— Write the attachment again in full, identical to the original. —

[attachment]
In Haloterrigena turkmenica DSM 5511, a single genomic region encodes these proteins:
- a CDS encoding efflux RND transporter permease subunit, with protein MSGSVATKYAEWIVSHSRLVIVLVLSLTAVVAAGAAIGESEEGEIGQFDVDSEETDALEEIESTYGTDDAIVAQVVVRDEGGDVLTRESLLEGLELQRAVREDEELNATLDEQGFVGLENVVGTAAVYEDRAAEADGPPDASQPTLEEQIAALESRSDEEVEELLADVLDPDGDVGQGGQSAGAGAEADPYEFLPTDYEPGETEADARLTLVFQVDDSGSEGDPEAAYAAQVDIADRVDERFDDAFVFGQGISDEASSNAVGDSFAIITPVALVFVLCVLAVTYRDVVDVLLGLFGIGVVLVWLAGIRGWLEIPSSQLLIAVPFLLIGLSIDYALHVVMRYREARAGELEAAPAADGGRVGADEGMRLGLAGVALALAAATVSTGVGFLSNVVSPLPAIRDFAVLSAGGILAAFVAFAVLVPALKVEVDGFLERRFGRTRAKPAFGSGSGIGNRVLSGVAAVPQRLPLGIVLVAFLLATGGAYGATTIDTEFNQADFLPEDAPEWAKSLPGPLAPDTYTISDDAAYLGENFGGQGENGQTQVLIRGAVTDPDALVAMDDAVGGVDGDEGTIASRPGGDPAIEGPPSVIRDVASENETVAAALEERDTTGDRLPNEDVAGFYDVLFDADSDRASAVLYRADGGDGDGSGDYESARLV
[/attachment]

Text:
In Haloterrigena turkmenica DSM 5511, a single genomic region encodes these proteins:
- a CDS encoding efflux RND transporter permease subunit, with protein MSGSVATKYAEWIVSHSRLVIVLVLSLTAVVAAGAAIGESEEGEIGQFDVDSEETDALEEIESTYGTDDAIVAQVVVRDEGGDVLTRESLLEGLELQRAVREDEELNATLDEQGFVGLENVVGTAAVYEDRAAEADGPPDASQPTLEEQIAALESRSDEEVEELLADVLDPDGDVGQGGQSAGAGAEADPYEFLPTDYEPGETEADARLTLVFQVDDSGSEGDPEAAYAAQVDIADRVDERFDDAFVFGQGISDEASSNAVGDSFAIITPVALVFVLCVLAVTYRDVVDVLLGLFGIGVVLVWLAGIRGWLEIPSSQLLIAVPFLLIGLSIDYALHVVMRYREARAGELEAAPAADGGRVGADEGMRLGLAGVALALAAATVSTGVGFLSNVVSPLPAIRDFAVLSAGGILAAFVAFAVLVPALKVEVDGFLERRFGRTRAKPAFGSGSGIGNRVLSGVAAVPQRLPLGIVLVAFLLATGGAYGATTIDTEFNQADFLPEDAPEWAKSLPGPLAPDTYTISDDAAYLGENFGGQGENGQTQVLIRGAVTDPDALVAMDDAVGGVDGDEGTIASRPGGDPAIEGPPSVIRDVASENETVAAALEERDTTGDRLPNEDVAGFYDVLFDADSDRASAVLYRADGGDGDGSGDYESARLV